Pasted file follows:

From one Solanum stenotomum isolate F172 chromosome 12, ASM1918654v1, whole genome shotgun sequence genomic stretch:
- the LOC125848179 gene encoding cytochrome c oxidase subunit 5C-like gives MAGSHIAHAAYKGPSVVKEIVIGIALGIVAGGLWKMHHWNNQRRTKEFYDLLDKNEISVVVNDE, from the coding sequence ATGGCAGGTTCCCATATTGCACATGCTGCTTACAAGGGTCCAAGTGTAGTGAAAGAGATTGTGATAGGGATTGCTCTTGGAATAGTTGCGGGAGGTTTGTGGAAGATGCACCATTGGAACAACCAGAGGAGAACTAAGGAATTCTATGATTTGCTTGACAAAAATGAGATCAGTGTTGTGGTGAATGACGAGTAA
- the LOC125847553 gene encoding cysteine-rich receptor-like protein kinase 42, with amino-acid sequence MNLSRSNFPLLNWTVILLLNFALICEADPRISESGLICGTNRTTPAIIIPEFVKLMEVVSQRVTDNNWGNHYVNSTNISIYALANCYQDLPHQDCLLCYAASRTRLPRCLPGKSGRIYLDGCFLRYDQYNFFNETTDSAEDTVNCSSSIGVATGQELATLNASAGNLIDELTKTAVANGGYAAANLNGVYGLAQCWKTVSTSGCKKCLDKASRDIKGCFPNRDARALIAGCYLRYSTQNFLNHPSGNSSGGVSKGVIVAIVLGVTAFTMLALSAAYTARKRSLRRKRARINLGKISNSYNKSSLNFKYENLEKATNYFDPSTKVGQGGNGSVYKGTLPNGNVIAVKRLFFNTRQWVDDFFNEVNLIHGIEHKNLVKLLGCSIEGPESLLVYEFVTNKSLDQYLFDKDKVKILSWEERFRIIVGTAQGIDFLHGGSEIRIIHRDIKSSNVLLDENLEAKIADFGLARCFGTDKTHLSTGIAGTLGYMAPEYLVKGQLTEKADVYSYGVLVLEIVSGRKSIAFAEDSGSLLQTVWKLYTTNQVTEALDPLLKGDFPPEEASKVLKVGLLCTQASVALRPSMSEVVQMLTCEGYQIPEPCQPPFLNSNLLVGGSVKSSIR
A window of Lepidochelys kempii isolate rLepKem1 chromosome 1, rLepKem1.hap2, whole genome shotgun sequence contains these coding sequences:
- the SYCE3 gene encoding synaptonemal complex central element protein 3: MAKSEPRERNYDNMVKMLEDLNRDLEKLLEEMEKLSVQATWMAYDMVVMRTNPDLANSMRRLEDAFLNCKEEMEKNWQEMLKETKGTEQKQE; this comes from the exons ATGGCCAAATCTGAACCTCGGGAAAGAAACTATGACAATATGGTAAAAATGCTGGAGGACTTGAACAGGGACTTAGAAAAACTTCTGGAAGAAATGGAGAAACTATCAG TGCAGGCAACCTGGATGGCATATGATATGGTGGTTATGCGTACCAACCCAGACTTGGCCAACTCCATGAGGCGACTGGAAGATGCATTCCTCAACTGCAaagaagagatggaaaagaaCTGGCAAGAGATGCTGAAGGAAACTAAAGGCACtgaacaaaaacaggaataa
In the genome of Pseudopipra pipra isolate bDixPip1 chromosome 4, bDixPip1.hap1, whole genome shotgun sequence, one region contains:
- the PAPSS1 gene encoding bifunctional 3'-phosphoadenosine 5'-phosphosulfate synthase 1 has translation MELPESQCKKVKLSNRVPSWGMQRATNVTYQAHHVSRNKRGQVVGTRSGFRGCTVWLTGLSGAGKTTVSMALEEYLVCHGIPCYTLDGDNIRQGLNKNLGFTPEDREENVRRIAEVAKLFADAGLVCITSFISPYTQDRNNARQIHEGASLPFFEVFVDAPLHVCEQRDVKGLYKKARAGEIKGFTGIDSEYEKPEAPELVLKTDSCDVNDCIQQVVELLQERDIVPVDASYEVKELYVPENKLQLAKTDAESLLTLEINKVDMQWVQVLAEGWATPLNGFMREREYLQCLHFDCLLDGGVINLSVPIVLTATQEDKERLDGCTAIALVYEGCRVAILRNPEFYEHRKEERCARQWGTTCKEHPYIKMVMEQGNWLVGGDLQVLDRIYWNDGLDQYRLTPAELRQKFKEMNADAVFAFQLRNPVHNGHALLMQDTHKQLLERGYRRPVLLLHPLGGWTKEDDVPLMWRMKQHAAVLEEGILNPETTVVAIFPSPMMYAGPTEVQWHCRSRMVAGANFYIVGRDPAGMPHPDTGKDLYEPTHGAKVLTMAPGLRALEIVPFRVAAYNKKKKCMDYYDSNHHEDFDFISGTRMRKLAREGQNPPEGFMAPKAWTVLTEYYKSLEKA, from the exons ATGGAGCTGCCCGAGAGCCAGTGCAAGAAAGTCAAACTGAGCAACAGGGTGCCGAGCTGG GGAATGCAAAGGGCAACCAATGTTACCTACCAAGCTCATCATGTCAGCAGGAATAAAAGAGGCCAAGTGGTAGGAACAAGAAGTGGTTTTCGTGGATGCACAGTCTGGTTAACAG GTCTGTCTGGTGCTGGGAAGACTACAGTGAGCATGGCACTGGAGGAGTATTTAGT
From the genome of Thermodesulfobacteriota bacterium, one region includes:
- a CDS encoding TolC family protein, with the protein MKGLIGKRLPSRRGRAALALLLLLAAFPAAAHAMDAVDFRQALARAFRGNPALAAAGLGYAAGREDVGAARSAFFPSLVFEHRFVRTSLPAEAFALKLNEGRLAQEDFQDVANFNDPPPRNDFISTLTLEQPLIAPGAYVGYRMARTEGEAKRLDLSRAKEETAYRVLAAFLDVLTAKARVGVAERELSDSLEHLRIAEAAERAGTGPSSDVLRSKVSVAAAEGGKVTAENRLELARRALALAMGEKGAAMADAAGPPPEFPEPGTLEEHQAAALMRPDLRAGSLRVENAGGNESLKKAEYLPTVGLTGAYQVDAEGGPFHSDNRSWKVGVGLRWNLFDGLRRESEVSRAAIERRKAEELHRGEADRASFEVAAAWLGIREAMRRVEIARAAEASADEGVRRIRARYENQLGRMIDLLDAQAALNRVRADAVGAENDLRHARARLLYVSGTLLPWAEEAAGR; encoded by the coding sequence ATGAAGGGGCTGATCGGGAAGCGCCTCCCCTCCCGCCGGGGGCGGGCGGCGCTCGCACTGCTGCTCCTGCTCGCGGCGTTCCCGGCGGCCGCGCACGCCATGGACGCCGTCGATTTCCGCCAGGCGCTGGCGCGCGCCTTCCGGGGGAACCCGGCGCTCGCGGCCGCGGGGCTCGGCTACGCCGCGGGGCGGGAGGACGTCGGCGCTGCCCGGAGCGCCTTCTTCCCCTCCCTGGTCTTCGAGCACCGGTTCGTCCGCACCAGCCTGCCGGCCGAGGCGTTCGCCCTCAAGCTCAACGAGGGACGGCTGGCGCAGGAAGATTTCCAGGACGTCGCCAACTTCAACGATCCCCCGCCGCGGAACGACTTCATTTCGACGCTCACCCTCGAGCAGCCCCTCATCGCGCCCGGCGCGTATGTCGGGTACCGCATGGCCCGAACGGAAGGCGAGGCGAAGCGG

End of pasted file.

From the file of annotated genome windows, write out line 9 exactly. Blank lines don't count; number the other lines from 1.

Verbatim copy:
- a CDS encoding TolC family protein, with the protein MKGLIGKRLPSRRGRAALALLLLLAAFPAAAHAMDAVDFRQALARAFRGNPALAAAGLGYAAGREDVGAARSAFFPSLVFEHRFVRTSLPAEAFALKLNEGRLAQEDFQDVANFNDPPPRNDFISTLTLEQPLIAPGAYVGYRMARTEGEAKRLDLSRAKEETAYRVLAAFLDVLTAKARVGVAERELSDSLEHLRIAEAAERAGTGPSSDVLRSKVSVAAAEGGKVTAENRLELARRALALAMGEKGAAMADAAGPPPEFPEPGTLEEHQAAALMRPDLRAGSLRVENAGGNESLKKAEYLPTVGLTGAYQVDAEGGPFHSDNRSWKVGVGLRWNLFDGLRRESEVSRAAIERRKAEELHRGEADRASFEVAAAWLGIREAMRRVEIARAAEASADEGVRRIRARYENQLGRMIDLLDAQAALNRVRADAVGAENDLRHARARLLYVSGTLLPWAEEAAGR; encoded by the coding sequence ATGAAGGGGCTGATCGGGAAGCGCCTCCCCTCCCGCCGGGGGCGGGCGGCGCTCGCACTGCTGCTCCTGCTCGCGGCGTTCCCGGCGGCCGCGCACGCCATGGACGCCGTCGATTTCCGCCAGGCGCTGGCGCGCGCCTTCCGGGGGAACCCGGCGCTCGCGGCCGCGGGGCTCGGCTACGCCGCGGGGCGGGAGGACGTCGGCGCTGCCCGGAGCGCCTTCTTCCCCTCCCTGGTCTTCGAGCACCGGTTCGTCCGCACCAGCCTGCCGGCCGAGGCGTTCGCCCTCAAGCTCAACGAGGGACGGCTGGCGCAGGAAGATTTCCAGGACGTCGCCAACTTCAACGATCCCCCGCCGCGGAACGACTTCATTTCGACGCTCACCCTCGAGCAGCCCCTCATCGCGCCCGGCGCGTATGTCGGGTACCGCATGGCCCGAACGGAAGGCGAGGCGAAGCGG